The Rough Guide To Tango Legends: Carlos Gardel

‘Every day his singing gets better,’ say the Argentines about Carlos Gardel. For nostalgic tango lovers all over the world, the passage and dusty patina of time only adds to his value and his beauty. There’s something about Gardel that sets him apart from all other artists and musicians, and which keeps him safe and sure in his position as undisputed number one tango legend. But no one quite knows what it is.

Born in Toulouse in 1890, Charles Romuald Gardes and his beloved mother, Berthe, sailed to South America in early 1893. They were just two of many thousands of economic migrants trying their luck in Buenos Aires. Berthe made a living as a laundress in the Abasto district. Her son – renamed Carlos Gardel to fit in – sang at private parties, and then strummed and sang in a folk duo with José Razzano. In 1912 he recorded 15 folk songs as a soloist.

But the key years were between 1917, when Gardel released his tango debut, ‘Mi Noche Triste’ and launched a genre known as ‘tango cancion’, and 1935, when he died tragically in an aeroplane accident in Medellin, Colombia, aged just 44. In this period he released more than 750 songs – many of which he penned the music for – visited Europe and the USA, and made eleven feature films, all vehicles for his toothsome smile and his tremulous baritone. He collaborated closely with some brilliant lyricists, most notably Alfredo Le Pera, with whom he would write magisterial tango songs such as ‘El Dia Que Me Quieras’, ‘Por Una Cabeza’ and ‘Volver’.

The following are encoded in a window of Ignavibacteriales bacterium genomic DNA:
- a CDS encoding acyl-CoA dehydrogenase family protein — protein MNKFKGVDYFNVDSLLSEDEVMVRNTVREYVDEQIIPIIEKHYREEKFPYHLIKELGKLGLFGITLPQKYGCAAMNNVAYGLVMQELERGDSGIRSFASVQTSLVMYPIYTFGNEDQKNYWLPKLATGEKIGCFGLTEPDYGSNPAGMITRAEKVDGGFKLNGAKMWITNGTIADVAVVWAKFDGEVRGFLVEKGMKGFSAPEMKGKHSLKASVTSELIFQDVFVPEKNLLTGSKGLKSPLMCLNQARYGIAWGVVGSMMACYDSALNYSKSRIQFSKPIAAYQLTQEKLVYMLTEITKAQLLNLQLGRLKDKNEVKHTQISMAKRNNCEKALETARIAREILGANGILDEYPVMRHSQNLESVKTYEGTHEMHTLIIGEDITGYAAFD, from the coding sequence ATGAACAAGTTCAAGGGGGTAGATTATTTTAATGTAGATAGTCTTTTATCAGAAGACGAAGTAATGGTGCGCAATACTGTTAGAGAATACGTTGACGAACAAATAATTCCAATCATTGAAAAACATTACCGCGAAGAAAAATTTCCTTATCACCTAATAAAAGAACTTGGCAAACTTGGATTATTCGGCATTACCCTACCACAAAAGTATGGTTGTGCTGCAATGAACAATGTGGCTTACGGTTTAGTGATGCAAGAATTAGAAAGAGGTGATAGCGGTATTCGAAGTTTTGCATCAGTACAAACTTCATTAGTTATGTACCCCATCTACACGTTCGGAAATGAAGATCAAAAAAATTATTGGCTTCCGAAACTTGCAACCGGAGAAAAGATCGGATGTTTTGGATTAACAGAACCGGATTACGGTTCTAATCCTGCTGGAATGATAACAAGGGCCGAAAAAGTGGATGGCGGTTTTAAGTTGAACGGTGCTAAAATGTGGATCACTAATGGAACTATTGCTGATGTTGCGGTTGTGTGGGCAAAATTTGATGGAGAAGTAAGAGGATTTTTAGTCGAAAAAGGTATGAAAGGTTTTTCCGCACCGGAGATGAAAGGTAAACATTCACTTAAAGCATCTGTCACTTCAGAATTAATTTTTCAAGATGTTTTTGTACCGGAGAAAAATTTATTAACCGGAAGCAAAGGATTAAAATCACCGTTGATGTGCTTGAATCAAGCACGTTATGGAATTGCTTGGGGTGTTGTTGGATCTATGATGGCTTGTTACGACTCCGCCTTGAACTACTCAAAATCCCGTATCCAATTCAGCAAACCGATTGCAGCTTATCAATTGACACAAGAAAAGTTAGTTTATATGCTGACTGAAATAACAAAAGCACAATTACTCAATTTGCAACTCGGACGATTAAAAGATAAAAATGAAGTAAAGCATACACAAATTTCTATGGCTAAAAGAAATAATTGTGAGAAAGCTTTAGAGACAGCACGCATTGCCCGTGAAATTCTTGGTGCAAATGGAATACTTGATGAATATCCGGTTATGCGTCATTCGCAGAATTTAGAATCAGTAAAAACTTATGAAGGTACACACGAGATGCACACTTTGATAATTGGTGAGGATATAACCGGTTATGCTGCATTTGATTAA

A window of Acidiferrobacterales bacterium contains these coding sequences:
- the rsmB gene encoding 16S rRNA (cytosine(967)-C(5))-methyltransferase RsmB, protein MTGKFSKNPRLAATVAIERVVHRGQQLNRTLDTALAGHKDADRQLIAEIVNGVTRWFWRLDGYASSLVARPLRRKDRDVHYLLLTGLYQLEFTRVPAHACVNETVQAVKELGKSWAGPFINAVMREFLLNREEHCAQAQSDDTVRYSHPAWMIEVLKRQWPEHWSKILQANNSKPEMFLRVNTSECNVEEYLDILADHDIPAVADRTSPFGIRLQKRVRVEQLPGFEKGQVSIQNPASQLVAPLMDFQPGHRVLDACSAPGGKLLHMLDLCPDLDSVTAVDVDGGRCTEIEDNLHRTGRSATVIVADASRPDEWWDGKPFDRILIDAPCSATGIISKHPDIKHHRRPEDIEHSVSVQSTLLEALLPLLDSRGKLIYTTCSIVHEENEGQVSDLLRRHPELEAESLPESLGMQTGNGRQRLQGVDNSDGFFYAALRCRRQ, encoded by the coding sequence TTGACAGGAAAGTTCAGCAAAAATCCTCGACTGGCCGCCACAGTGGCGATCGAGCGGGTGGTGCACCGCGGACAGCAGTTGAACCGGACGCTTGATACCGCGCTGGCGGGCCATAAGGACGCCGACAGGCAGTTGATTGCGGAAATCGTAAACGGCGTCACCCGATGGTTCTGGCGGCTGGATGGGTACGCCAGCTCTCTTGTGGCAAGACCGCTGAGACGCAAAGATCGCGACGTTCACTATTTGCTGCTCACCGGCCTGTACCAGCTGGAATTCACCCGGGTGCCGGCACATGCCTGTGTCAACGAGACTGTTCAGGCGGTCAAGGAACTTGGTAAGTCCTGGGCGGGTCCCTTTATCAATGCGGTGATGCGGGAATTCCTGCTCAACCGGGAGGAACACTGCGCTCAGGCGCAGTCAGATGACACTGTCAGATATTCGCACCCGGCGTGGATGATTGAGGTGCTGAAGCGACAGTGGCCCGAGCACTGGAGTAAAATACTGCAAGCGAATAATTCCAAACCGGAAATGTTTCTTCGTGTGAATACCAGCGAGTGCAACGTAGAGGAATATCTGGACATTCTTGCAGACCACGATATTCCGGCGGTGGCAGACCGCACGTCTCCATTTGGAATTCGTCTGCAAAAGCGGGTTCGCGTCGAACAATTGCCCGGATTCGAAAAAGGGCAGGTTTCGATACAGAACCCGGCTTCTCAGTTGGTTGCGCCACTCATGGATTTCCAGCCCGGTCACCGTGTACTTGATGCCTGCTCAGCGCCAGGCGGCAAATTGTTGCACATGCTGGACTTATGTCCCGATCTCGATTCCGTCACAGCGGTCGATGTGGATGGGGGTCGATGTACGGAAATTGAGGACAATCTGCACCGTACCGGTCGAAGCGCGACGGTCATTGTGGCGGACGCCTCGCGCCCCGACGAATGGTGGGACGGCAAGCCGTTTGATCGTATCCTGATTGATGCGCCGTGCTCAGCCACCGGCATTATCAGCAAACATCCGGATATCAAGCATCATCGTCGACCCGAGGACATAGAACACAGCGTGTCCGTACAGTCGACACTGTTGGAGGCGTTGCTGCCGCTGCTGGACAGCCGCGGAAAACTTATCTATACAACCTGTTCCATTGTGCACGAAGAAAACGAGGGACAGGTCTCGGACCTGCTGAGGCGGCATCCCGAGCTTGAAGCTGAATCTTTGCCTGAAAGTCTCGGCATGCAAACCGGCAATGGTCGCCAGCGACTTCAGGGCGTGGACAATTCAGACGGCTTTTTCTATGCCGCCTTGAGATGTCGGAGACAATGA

The back catalogue is as uneven as it is extensive. But the variation is less in musical and lyrical panache – Gardel and his various collaborators were Shakespearians, minting new sounds, coining new ideas – than in the quality of the recordings. Some of the original songs sound small, tinny and fragile, as if played by miniature musicians at the bottom of a gramophone funnel. Others are smoother, slicker, with big orchestras bouncing along and Gardel’s voice revealed in all its range and richness.

This selection of tracks is definitive with that caveat in mind. While I have allowed in a few scratchy classics, I have often opted for cleaner tracks that demonstrate the power and presence of Gardel’s voice. What emerges is a multi-faceted talent, a tanguero who sounds sometimes like a romantic hero, sometimes like an old friend, or perhaps a relative, or a cheeky chappy of the barrio, but always a legend. The sequence is driven by mood rather than chronology and paints, I hope, a picture of Belle Époque Buenos Aires and of tango’s golden age, while telling the story of the meteoric rise of Carlos Gardel, ‘The Creole Thrush’, ‘The Magician’, ‘The Quiet Man’, the ‘Abasto Brunet’ and the eternal ‘King Of Tango’.